ARLA response to Section 21 ban proposals

ARLA response to Section 21 ban proposals

6:19 AM, 15th April 2019, About 3 years ago 6

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Today, the Government announced its intention to abolish Section 21 notices for eviction, in an effort to create open ended tenancies for all private renters. Section 8 evictions are also set to be reformed, with a consultation launching shortly.

Tenants are rarely evicted via Section 21 notices unless their landlord has a genuine reason for needing their property back, such as selling or needing to undertake major works.

David Cox, Chief Executive, ARLA Propertymark responded to the news: “Today’s news could be devastating for the private rented sector and landlords operating within it. The effects of the tenant fees ban have not yet been felt, and now the Government is introducing more new legislation which could deter landlords from operating in the market. Although in the majority of cases there is no need for Section 21 to be used, there are times when a landlord has no choice but to take action and evict tenants from a property. Until we have greater clarity on the changes planned for Section 8, today’s news will only increase pressure on the sector and discourage new landlords from investing in buy-to-let properties. This comes at a time when demand is dramatically outpacing supply and rent costs are rising.”

ARLA Propertymark will be engaging with the Government to ensure they fully understand the consequences of any changes, and all changes are based on evidence, so landlords have the ability to regain their properties if needed.


by PJB

8:15 AM, 16th April 2019, About 3 years ago

One of many problems will be that of University students that decide to continue living in an HMO under statutory periodic rules. In the meantime, the next set of students that have signed up to legally occupy the property can no longer do so. I believe that in such cases, it is still the landlord's responsibility to honour the AST agreement and find suitable accommodation for these displaced students.
Do far sighted landlords now club together to secure a pool of empty properties as insurance against such events?

by Whiteskifreak Surrey

11:50 AM, 16th April 2019, About 3 years ago

Reply to the comment left by PJB at 16/04/2019 - 08:15
This is an extremely important problem, and I am not sure how that can be handled? Normally students confirm around January/February that they intend to either stay or vacate, and if they are not staying, then the student house is advertised for the next academic year. Are you saying that they can decide in the last moment that they want to stay, and the LL will be left with a lot to find the accommodation in the last minute (we rent now on AST to group of 4 students)?. Can we make their declaration of intent to leave somehow as a legal obligation?

by JB

13:41 PM, 16th April 2019, About 3 years ago

The tenant fees ban and reduction in holding fees deposit will cause big problems for student lets. If prospective tenants bail out (with little cost to them) just before the new uni year starts it may not be possible to find new tenants for that academic year. Then you've got a 6 bedroom house empty for a year.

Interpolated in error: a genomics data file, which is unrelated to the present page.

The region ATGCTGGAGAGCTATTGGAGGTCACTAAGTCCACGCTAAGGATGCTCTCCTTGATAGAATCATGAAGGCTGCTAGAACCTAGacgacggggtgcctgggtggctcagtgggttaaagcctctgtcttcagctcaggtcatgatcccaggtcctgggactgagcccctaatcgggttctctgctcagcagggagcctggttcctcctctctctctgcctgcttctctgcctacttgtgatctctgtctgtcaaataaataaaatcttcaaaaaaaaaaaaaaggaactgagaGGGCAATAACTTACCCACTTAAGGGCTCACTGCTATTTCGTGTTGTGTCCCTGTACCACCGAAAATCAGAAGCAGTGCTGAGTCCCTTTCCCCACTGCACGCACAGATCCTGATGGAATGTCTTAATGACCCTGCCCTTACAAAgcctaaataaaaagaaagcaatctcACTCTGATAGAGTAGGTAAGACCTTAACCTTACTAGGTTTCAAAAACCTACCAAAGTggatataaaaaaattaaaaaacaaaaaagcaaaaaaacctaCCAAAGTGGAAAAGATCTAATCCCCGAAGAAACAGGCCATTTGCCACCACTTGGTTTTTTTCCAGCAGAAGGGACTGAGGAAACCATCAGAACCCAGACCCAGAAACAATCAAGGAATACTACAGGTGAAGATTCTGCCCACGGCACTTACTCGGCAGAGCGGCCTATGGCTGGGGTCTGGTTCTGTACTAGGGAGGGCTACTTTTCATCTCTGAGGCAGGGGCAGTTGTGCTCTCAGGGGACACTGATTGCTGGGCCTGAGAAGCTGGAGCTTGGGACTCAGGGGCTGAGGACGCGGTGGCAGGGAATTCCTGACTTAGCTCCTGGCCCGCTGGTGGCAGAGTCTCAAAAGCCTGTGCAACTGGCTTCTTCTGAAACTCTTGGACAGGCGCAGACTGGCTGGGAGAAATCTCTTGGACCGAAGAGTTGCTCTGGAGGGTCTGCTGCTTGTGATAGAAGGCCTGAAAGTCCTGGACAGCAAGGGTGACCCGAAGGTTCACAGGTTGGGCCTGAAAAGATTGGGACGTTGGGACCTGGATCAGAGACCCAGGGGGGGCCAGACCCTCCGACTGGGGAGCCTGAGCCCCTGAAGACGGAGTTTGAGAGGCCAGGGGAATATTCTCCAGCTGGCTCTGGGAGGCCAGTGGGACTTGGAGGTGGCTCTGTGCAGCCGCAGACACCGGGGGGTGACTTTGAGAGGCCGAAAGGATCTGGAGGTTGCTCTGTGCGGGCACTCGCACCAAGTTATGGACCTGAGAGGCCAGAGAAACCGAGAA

by PJB

16:45 PM, 16th April 2019, About 3 years ago

Reply to the comment left by Whiteskifreak Surrey at 16/04/2019 - 11:50Yes, I am saying that without a Section 21 notice (or its future equivalent), there will be no legal obligation for the students to leave. If the LL has students lined up for the following year, this situation puts the potential incoming students, the letting agent and the Landlord in deep brown smelly stuff. The University itself could also get dragged in.
The nearest safest option that I can think of is a variation to the principles of holiday lets where a finite duration of tenancy is a good as guaranteed. Any comments anyone?

by Luke P

17:23 PM, 16th April 2019, About 3 years ago

Reply to the comment left by PJB at 16/04/2019 - 16:45
Far-fetched, but what if one of the, say, six students actually wasn’t a student or a five student household with an empty sixth room found their own non-student lodger (without the LL’s knowledge) to help share the bills…what would their status be? Even if completely separate rules were created for students and/or S.21 remained solely for them, it couldn’t be applied to the sixth person…

by PJB

18:10 PM, 16th April 2019, About 3 years ago

Reply to the comment left by Luke P at 16/04/2019 - 17:23
This is more an AST agreement issue rather than S.21. What you describe would potentially be problematical with a property let with 5/6 individual AST agreements; each would have to contain a no subletting clause. In this case, how do you find out which individual was responsible for subletting the sixth room?
We have always let our HMO properties using one AST agreement per property. The agreement specifically prohibits subletting. If we found that the sixth room had been sublet, we would be within our rights to evict the entire household using section 8. Our preference has been to name all the students a single AST agreement and any leavers or joiners would be handled via a 'deed of assignment'.
Currently, If the sixth person is not a student, the AST agreement doesn't care. However, he/she has an obligation to pay council tax. If S.21 is still permitted for student lets but not for non-students, there would be no legal difficulties with individual room let agreements - EXCEPT, when the student has defaulted to become a non-student having completed his/her final exams. There is still a difficulty with this potentially selective S.21 rule however, where students and non-students are bound by the same single AST agreement.

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